One way to do this is to oft-mention the foulness of racism. In Islamic literature, we have the dhamm tradition, as in dhamm al-ghiba, dhamm al-hasad, dhamm al-bukhl. A good translation for dhamm would be ‘putting-down’ or ‘criticisizing’ or ‘making hateful.’ We can add the dhamm of racism, ‘putting down racism,’ and mentioning how hateful it is to the Lord, how senseless it is, and how destructive it can be.

A second way to teach our youths how to be colour blind is to create scenarios in which the youth will interact with all possible races: black, white, Asian, Arab, and Carribean. Each race has something to offer. After all, it is Allah Who created them, so we should – like bees – extract some honey from everything He has made.

When trying to overcome racism, we might encourage young people to dwell on the stories of companions and good people of the past such as Bilal ibn Rabah may Allah be pleased with him. The special relationship between Bilal and the Prophet, peace be upon him, is indicative of how the Prophet determined the measure of a person — not by his skin color but by his piety. Bilal displayed such love for the Prophet peace and blessings upon him not only in his life, but after his death, such that Bilal wished for nothing more than to leave the dunya and be reunited with his beloved Prophet.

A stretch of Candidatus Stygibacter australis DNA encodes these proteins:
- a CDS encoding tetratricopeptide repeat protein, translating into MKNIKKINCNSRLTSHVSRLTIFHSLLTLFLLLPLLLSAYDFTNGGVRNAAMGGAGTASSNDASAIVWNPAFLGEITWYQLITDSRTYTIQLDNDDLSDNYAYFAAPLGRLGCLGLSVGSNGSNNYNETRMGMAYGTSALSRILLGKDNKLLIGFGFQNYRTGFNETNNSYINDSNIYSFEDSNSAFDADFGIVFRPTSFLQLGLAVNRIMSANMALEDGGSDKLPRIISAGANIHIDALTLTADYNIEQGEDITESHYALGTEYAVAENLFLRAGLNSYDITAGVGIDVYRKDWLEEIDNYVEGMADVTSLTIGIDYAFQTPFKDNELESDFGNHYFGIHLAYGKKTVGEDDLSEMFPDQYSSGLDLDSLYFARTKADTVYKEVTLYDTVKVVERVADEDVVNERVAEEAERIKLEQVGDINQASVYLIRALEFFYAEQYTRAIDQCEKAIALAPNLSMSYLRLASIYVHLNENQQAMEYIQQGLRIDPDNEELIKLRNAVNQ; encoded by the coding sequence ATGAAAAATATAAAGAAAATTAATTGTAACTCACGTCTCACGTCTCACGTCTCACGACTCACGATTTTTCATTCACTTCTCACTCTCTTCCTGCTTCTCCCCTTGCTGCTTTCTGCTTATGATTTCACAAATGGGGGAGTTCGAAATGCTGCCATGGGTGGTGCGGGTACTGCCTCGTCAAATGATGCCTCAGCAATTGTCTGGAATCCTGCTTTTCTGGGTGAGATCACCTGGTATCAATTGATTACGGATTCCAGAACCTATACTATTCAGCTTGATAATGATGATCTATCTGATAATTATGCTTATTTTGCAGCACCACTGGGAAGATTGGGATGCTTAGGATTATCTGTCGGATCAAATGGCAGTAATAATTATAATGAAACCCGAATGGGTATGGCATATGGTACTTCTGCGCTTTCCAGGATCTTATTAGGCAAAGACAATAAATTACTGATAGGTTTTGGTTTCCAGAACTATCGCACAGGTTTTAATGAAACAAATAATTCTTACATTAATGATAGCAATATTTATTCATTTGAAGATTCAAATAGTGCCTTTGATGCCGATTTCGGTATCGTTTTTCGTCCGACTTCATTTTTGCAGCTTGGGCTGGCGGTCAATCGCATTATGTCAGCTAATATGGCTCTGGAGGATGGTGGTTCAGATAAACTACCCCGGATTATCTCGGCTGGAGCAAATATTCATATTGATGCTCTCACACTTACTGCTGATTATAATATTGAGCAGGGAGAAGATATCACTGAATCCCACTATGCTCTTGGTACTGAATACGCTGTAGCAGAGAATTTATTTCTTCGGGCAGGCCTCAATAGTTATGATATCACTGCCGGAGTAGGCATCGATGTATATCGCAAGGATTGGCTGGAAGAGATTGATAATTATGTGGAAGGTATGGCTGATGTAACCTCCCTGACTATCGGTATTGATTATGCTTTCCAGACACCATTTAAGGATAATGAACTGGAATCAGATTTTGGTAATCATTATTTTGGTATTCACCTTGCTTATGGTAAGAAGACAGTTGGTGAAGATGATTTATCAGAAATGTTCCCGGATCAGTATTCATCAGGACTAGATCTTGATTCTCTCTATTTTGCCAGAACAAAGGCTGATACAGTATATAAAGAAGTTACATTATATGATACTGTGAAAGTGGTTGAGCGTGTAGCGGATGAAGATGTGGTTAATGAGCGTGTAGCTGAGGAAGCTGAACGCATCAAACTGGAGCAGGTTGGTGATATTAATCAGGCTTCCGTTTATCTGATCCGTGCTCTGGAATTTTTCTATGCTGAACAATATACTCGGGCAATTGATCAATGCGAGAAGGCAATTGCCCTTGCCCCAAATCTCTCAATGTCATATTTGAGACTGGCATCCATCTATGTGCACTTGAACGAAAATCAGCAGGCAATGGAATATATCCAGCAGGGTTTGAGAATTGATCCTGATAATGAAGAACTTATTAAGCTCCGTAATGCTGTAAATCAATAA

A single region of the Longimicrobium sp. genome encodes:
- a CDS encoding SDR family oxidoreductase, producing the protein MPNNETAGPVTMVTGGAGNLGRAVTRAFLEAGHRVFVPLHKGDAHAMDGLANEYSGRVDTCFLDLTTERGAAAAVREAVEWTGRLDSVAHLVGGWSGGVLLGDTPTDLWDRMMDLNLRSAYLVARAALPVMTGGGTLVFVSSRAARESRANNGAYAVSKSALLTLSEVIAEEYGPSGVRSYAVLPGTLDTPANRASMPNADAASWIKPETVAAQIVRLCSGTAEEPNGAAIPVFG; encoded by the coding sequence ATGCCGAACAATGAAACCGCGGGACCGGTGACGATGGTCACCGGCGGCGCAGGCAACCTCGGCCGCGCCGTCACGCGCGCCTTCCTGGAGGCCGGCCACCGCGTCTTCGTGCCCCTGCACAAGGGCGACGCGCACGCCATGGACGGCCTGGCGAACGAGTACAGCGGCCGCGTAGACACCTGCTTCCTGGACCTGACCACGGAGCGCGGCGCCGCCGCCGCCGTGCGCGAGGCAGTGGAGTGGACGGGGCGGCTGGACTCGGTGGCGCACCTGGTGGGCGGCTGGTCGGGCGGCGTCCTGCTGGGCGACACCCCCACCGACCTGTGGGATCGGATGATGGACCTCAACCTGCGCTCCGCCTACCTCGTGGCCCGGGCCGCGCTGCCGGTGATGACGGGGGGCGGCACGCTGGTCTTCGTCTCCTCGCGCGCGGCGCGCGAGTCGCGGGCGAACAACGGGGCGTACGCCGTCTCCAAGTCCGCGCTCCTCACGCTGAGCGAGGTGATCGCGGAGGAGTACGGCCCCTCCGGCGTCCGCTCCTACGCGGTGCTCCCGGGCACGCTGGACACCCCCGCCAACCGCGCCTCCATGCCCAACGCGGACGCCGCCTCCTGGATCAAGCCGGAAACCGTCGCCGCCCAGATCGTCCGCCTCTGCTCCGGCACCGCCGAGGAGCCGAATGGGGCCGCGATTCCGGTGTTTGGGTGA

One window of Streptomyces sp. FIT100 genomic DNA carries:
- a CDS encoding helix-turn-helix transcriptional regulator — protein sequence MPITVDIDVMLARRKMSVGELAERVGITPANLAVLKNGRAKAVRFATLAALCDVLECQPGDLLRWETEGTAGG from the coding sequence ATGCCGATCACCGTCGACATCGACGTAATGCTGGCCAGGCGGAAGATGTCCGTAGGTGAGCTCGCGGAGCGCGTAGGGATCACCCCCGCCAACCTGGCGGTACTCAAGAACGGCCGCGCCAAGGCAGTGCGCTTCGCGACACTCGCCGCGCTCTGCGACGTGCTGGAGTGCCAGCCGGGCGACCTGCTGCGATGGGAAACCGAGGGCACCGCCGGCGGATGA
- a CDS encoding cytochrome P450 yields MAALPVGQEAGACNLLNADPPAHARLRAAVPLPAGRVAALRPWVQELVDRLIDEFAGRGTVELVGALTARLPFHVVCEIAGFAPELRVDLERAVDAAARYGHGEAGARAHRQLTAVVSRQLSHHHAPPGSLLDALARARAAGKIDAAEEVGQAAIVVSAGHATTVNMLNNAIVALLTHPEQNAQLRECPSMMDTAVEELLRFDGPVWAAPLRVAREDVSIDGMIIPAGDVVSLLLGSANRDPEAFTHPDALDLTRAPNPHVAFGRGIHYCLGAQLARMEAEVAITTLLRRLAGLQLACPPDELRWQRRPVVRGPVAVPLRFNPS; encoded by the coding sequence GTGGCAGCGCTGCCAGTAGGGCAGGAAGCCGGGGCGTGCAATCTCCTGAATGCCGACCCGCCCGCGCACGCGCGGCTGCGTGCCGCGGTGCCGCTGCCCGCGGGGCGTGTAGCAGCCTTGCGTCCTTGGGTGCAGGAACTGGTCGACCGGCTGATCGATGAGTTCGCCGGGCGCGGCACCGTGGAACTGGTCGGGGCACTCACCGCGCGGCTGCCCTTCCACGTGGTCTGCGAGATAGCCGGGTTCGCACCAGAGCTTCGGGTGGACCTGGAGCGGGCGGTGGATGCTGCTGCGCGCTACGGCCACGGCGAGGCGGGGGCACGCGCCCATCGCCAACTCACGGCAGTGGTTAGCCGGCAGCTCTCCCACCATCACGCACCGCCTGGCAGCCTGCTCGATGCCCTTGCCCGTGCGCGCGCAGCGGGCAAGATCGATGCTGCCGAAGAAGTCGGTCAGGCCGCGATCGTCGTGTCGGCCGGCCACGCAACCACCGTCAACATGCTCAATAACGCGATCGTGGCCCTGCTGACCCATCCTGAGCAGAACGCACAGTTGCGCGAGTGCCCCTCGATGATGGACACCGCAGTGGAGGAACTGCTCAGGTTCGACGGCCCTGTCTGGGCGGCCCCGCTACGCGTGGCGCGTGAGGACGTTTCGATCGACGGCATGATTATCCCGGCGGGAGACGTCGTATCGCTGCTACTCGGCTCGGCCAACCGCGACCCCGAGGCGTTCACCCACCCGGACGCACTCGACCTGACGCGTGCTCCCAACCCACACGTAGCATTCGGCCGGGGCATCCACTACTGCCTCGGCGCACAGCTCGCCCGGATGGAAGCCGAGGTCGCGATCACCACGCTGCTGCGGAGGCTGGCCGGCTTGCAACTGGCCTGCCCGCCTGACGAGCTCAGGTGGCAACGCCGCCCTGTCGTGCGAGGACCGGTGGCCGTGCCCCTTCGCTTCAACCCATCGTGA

In the worldly sense, this practice will make smooth the road these youth will inevitably traverse as adults, namely, interacting with all types of people at university and at work. In the 1990′s, many Americans undertook the effort to eliminate racism, more than any other people in the world. Let us take that batton and protect it and carry it out to the rest of the world.

By encouraging young people to embrace tolerance, responsibility, and love for Allah and His messenger, we are putting in place a firm foundation upon which all future Islamic endeavors can be built. Most importantly, the fruits of this effort will only become apparent when we observe young people pioneering activities and institutions in our communities out of their own deep-rooted resolve and conviction.

Walhamdu lilllahi Rab al-Alamın.